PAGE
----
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I worked on synthetic differential geometry:
I rearranged slightly and then expanded the "Idea" section, trying to give a more comprehensive discussion and more links to related entries. Also added more (and briefly commented) references. Much more about references can probably be said, I have only a vague idea of the "prehistory" of the subject, before it became enshrined in the textbooks by Kock, Lavendhomme and Moerdijk-Reyes.
Also, does anyone have an electronic copy of that famous 1967 lecture by Lawvere on "categorical dynamics"? It would be nice to have an entry on that, as it seems to be a most visionary and influential text. If I understand right it gave birth to topos theory, to synthetic differential geometry and all that just as a spin-off of a more ambitious program to formalize physics. If I am not mistaken, we are currently at a point where finally also that last bit is finding a full implmenetation as a research program.
added DOI-s to:
Anders Kock, Synthetic Differential Geometry, Cambridge University Press 1981, 2006 (pdf, doi:10.1017/CBO9780511550812)
Anders Kock, Synthetic geometry of manifolds, Cambridge Tracts in Mathematics 180 (2010) (pdf, doi:10.1017/CBO9780511691690)
Re remark 2.1 (Peirce’s quote that the “idea of an infinitesimal involves no contradiciton” supposedly foreshadowing non-classical logic): doesn’t he rather mean that the concept of infinitesimal is not inconsistent? The immediately preceding paragraph in the article (Peirce 1892: 537) is this (emphasis mine):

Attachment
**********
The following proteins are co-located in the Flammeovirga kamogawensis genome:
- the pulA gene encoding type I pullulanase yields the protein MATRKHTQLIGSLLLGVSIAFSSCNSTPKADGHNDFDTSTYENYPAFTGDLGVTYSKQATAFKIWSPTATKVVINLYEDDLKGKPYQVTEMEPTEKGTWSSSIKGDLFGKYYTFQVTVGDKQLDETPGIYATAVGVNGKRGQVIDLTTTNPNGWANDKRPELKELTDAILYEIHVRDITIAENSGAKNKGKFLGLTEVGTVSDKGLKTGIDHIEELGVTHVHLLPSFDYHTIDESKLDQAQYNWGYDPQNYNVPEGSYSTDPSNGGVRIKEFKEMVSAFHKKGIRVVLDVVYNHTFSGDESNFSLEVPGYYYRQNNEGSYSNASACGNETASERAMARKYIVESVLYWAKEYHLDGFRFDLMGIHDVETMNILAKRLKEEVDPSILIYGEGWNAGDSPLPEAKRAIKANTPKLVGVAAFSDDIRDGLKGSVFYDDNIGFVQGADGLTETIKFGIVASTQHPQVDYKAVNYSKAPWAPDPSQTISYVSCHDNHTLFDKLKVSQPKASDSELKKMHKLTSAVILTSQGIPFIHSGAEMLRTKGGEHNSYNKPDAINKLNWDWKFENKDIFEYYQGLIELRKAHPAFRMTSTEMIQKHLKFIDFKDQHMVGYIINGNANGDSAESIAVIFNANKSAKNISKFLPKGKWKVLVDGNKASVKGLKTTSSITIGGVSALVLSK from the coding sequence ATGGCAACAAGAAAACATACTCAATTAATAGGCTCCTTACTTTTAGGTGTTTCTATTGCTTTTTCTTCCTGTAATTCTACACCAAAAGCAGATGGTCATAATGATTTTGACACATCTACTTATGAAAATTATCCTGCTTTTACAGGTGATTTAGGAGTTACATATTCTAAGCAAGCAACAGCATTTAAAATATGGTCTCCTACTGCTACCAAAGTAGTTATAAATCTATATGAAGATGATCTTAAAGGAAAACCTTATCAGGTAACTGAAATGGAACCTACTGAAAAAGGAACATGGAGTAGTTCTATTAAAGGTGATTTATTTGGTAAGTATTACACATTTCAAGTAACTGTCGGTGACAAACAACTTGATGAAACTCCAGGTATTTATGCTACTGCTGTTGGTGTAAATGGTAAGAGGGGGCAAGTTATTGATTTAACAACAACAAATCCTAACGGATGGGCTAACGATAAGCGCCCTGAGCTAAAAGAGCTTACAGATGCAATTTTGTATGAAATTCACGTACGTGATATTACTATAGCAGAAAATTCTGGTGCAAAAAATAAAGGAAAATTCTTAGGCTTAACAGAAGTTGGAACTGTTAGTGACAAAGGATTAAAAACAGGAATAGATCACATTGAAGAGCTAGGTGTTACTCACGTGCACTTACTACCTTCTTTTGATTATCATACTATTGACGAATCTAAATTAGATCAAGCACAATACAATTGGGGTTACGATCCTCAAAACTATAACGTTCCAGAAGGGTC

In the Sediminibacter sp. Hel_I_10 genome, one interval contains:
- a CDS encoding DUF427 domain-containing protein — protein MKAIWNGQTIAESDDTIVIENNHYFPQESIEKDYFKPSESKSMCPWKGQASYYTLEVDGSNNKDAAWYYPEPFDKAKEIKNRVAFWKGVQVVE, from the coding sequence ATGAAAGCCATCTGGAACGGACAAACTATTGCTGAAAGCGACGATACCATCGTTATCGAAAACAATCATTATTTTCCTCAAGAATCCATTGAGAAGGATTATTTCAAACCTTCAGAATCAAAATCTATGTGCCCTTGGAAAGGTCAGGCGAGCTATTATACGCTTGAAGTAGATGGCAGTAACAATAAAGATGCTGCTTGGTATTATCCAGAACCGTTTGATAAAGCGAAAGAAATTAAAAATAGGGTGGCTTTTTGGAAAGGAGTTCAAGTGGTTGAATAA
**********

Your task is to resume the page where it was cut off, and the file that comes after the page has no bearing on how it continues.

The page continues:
Most of the mathematicians who during the last two generations have treated the differential calculus have been of the opinion that an infinitesimal quantity is an absurdity ; although, with their habitual caution, they have often added “or, at any rate, the conception of an infinitesimal is so difficult, that we practically cannot reason about it with confidence and security.” Accordingly, the doctrine of limits has been invented to evade the difficulty, or, as some say, to explain the signification of the word “infinitesimal.” This doctrine, in one form or another, is taught in all the text-books, though in some of them only as an alternative view of the matter ; it answers well enough the purposes of calculation, though even in that application it has its difficulties.
Sorry for being unclear: the Peirce quote is intended to exhibit only his advocacy of infinitesimals. I added a further quote (from John Bell) as a pointer to his views of the role of LEM in “this” context. In fact, the passage on LEM that Bell goes on quoting concerns points on a continuous line for which LEM is supposed to be invalid and is taken from a 1903 note of Peirce published in vol.III of “The New Elements of Mathematics”, p.xvi. Feel free to improve the passage!
Wikipedia has this article called Abstract differential geometry
Added reference
Anonymous
I couldn’t fix it, but (p. 9 ) is for some reason linked to the nonexisting page https://users-math.au.dk//kock/sdg99.pdf#page=9 and not https://users-math.au.dk/kock/sdg99.pdf#page=9 Seems like a bug in markdown? Anyway, in order to signal the error I removed the bracket, so at least the reader can see the link. Sorry, if that is not the accepted way, but I couldn’t save the page unchanged.
Dan Synek
Re #8: This was caused by an incorrect redirect at the Aarhus University website, not an nLab problem. Fixed now.
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